Natural language processing (NLP) enables computers to make use of data represented in human language (including the vast quantities of data available on the web) and to interact with computers on human terms. Applications from machine translation to speech recognition and web-based information retrieval demand both precision and robustness from NLP technology. Meetings these demands will require better hand-built grammars of human languages combined with sophisticated statistical processing methods. This class focuses on the implementation of linguistic grammars, drawing on a combination of sound grammatical theory and engineering skills.
Class meetings will alternate between lectures and discussion sessions. We will cover the implementation of constraints in morphology, syntax and semantics within a unification-based lexicalist framework of grammar. Weekly exercises will focus on building up an implemented grammar for a language of your choice (everyone must work on a different language, so be prepared to work with a language you don't know well!), based on the LinGO Grammar Matrix. At the end of the quarter, we will use the various grammars in a machine translation task.
Prerequisites: Linguistics 566 or equivalent. No programming experience is required.
Note: To request academic accommodations due to a disability, please contact Disabled Student Services, 448 Schmitz, 206-543-8924 (V/TTY). If you have a letter from Disabled Student Services indicating that you have a disability which requires academic accommodations, please present the letter to the instructor so we can discuss the accommodations you might need in this class.
Weekly lab exercises, assigned on Monday and by Sunday night. Course time on Wednesdays will be used for discussion of the exercises, so please work on them ahead of time and bring questions. (I'd make the deadline Friday, but would rather not spend the weekend grading things...) Most lab exercises will require write-ups to explain the phenomena as manifested in your language and how you implemented your analysis. Active class participation will be viewed favorably when it comes to grading.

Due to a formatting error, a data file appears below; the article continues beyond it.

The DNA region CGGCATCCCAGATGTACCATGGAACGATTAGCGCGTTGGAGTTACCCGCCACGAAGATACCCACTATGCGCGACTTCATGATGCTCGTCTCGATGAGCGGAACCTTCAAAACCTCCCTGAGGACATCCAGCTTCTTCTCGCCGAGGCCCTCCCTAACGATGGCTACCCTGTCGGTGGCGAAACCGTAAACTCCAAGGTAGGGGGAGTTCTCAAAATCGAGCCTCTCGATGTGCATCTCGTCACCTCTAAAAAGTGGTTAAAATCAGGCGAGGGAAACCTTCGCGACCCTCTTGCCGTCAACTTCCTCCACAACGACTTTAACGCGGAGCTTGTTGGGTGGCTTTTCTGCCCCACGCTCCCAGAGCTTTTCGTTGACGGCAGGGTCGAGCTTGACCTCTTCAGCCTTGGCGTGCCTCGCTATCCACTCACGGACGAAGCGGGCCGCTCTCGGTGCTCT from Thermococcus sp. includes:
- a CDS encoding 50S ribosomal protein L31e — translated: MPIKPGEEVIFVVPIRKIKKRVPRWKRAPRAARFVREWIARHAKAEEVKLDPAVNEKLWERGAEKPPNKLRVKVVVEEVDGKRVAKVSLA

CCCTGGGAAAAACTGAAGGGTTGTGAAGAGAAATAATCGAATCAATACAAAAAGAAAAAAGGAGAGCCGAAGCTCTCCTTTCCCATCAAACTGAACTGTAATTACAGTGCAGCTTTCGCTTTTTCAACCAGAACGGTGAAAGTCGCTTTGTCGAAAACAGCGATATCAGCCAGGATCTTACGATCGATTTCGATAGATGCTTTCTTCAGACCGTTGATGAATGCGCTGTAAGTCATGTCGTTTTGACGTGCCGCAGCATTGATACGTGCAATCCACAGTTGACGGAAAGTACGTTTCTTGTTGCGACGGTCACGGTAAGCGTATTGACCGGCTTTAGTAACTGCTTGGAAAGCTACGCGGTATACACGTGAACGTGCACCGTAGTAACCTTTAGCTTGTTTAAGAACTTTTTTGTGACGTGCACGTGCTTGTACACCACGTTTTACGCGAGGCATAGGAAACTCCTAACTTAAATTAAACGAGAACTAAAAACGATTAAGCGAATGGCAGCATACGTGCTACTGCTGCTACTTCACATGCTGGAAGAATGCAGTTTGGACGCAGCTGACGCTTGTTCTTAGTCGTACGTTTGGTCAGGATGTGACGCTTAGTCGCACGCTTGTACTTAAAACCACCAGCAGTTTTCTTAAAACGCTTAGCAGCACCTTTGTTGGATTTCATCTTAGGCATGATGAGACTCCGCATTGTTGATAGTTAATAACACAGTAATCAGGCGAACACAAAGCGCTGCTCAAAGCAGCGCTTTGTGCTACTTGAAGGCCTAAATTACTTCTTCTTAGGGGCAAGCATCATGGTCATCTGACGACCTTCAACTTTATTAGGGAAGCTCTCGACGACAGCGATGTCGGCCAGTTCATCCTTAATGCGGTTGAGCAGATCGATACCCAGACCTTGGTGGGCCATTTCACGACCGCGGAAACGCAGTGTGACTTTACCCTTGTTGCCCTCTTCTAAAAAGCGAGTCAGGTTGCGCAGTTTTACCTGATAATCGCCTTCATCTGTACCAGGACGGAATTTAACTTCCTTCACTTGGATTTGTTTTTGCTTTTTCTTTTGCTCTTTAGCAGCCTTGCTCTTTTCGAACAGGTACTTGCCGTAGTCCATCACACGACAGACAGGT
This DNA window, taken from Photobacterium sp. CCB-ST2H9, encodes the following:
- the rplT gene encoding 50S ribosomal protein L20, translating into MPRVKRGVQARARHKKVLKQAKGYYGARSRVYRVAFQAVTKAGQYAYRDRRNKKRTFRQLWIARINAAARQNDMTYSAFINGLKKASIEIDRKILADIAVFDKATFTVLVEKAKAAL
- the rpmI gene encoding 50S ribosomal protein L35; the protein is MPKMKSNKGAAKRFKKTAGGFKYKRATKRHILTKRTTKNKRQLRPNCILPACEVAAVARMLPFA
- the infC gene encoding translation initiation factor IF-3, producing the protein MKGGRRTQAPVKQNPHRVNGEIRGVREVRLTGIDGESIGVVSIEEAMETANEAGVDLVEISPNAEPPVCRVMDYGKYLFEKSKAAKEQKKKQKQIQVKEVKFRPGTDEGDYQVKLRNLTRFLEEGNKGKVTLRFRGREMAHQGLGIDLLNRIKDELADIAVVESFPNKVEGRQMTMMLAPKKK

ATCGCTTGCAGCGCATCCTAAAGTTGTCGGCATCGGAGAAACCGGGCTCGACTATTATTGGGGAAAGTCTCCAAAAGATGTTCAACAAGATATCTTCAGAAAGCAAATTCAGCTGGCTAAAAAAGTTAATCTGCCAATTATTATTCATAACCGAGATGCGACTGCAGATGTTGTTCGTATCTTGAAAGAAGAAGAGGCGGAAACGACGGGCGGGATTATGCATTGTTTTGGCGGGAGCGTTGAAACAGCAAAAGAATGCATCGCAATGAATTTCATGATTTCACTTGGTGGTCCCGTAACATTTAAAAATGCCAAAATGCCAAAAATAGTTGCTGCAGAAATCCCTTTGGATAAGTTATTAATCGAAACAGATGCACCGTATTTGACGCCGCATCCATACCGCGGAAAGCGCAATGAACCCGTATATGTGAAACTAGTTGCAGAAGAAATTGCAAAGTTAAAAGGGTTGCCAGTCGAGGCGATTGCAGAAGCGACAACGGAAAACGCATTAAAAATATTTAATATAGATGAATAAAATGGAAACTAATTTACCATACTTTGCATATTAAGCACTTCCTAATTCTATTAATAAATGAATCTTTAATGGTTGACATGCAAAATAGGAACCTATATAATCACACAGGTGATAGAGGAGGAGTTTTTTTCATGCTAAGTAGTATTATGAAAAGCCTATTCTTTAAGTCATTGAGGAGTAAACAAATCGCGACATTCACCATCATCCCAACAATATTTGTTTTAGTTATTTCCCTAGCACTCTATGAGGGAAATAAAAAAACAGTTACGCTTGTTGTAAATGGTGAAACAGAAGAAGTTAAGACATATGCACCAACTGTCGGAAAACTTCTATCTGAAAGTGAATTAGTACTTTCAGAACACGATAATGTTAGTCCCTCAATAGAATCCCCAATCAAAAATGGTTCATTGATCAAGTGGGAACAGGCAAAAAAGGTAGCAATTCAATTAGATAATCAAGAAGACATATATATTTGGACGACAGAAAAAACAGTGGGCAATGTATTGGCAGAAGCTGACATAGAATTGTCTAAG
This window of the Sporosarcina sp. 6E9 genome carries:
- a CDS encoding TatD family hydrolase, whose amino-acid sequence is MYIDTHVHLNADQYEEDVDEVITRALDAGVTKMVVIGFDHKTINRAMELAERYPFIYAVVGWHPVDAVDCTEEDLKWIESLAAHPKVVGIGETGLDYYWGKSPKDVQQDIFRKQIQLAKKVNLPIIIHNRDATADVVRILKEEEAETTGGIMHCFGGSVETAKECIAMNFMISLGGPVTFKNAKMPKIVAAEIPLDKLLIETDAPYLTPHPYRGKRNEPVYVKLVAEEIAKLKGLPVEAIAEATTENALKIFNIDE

Lab exercises are to be turned in via Catalyst E-Submit:
|3/27, 3/39||Overview, Introduction
|Lab 1: Getting to know the LKB; Choose language||Due: 3/31||Ch 1-3|
|4/3, 4/5||Testsuites, [incr tsdb()], ODIN demonstration||Lab 2: Constructing a testsuite||Due: 4/7||Ch 4-5|
Oepen & Flickinger 1998
|4/10, 4/12||The Grammar Matrix: Motivations, technical details||Lab 3: Finishing the testsuites||Due: 4/14||Bender, Flickinger & Oepen 2002; Bender & Flickinger 2005|
|4/17, 4/19||Minimal Recursion Semantics||Lab 4: Starter grammar, vocab, initial test suite run||Due: 4/21||Copestake, Flickinger, Pollard, and Sag, to appear|
|4/24, 4/26||Matrix tour, cont.; Case, Agreement||Lab 5: Case, Agreement||Due: 4/28||User's Guide|
Flickinger & Bender 2003
|5/1, 5/3||Messages and clausal semantics||Lab 6: Clausal semantics (declaratives)||Due: 5/5|
|5/8, 5/10||Precision grammars and corpus data||Lab 7: Polar questions, imperatives||Due: 5/12||Baldwin et al 2005|
|5/15, 5/17||Argument optionality, modification||Lab 8: Argument optionality and Modification||Due: 5/19|
|5/22, 5/24||Raising, control, argument composition, sentential negation||Lab 9: I can eat glass. It doesn't hurt me.||Due: 5/26|
|5/29, 5/31||5/29 Holiday, no class
||Machine Translation Extravaganza|